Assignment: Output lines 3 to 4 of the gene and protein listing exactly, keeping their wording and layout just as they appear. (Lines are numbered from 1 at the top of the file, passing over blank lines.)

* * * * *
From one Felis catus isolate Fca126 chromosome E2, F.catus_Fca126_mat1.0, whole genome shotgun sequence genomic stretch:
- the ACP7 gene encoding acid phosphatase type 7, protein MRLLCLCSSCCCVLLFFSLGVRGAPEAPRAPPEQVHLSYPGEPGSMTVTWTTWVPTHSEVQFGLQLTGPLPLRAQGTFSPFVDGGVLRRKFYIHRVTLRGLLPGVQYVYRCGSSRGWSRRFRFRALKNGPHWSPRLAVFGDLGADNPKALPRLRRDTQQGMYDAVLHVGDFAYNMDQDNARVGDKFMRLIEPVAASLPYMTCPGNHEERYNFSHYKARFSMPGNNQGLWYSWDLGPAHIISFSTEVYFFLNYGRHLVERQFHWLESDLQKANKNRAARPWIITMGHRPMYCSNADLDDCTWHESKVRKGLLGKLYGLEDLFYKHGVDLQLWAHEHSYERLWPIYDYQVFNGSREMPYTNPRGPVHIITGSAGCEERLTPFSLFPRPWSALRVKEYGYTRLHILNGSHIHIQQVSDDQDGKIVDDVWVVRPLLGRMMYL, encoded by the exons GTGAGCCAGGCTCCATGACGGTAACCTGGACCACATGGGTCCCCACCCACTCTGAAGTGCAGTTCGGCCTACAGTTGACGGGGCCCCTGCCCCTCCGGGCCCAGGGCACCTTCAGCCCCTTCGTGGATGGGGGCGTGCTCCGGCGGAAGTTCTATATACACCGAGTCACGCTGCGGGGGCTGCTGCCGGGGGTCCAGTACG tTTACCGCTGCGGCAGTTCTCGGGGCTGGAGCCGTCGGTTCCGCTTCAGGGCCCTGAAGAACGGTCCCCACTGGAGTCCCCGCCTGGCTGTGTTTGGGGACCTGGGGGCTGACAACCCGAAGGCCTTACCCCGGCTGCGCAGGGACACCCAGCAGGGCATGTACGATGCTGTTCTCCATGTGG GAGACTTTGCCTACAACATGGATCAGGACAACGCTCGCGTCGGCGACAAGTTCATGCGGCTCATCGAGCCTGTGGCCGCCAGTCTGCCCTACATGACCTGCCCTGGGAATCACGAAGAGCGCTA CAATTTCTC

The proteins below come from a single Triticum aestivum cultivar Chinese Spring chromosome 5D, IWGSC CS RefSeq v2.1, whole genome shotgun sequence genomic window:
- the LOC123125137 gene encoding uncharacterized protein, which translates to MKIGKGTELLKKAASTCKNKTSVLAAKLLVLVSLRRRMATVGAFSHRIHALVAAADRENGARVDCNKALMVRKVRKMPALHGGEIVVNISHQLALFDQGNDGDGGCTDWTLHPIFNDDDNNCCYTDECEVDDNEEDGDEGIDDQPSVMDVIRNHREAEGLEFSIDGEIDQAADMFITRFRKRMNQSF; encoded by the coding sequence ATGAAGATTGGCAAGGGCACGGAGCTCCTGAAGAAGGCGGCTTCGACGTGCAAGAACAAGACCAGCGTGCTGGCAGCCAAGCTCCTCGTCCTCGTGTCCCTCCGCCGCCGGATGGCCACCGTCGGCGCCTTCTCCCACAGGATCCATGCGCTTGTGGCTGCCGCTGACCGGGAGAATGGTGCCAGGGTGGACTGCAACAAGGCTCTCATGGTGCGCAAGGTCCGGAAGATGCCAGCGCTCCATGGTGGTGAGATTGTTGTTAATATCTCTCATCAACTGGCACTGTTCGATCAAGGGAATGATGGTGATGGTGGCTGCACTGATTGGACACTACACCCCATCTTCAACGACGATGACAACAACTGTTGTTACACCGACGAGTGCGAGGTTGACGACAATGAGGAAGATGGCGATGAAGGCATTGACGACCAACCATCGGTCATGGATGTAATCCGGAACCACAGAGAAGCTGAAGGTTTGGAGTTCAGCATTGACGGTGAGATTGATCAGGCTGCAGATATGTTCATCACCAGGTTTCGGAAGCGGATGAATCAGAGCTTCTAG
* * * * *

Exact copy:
The proteins below come from a single Triticum aestivum cultivar Chinese Spring chromosome 5D, IWGSC CS RefSeq v2.1, whole genome shotgun sequence genomic window:
- the LOC123125137 gene encoding uncharacterized protein, which translates to MKIGKGTELLKKAASTCKNKTSVLAAKLLVLVSLRRRMATVGAFSHRIHALVAAADRENGARVDCNKALMVRKVRKMPALHGGEIVVNISHQLALFDQGNDGDGGCTDWTLHPIFNDDDNNCCYTDECEVDDNEEDGDEGIDDQPSVMDVIRNHREAEGLEFSIDGEIDQAADMFITRFRKRMNQSF; encoded by the coding sequence ATGAAGATTGGCAAGGGCACGGAGCTCCTGAAGAAGGCGGCTTCGACGTGCAAGAACAAGACCAGCGTGCTGGCAGCCAAGCTCCTCGTCCTCGTGTCCCTCCGCCGCCGGATGGCCACCGTCGGCGCCTTCTCCCACAGGATCCATGCGCTTGTGGCTGCCGCTGACCGGGAGAATGGTGCCAGGGTGGACTGCAACAAGGCTCTCATGGTGCGCAAGGTCCGGAAGATGCCAGCGCTCCATGGTGGTGAGATTGTTGTTAATATCTCTCATCAACTGGCACTGTTCGATCAAGGGAATGATGGTGATGGTGGCTGCACTGATTGGACACTACACCCCATCTTCAACGACGATGACAACAACTGTTGTTACACCGACGAGTGCGAGGTTGACGACAATGAGGAAGATGGCGATGAAGGCATTGACGACCAACCATCGGTCATGGATGTAATCCGGAACCACAGAGAAGCTGAAGGTTTGGAGTTCAGCATTGACGGTGAGATTGATCAGGCTGCAGATATGTTCATCACCAGGTTTCGGAAGCGGATGAATCAGAGCTTCTAG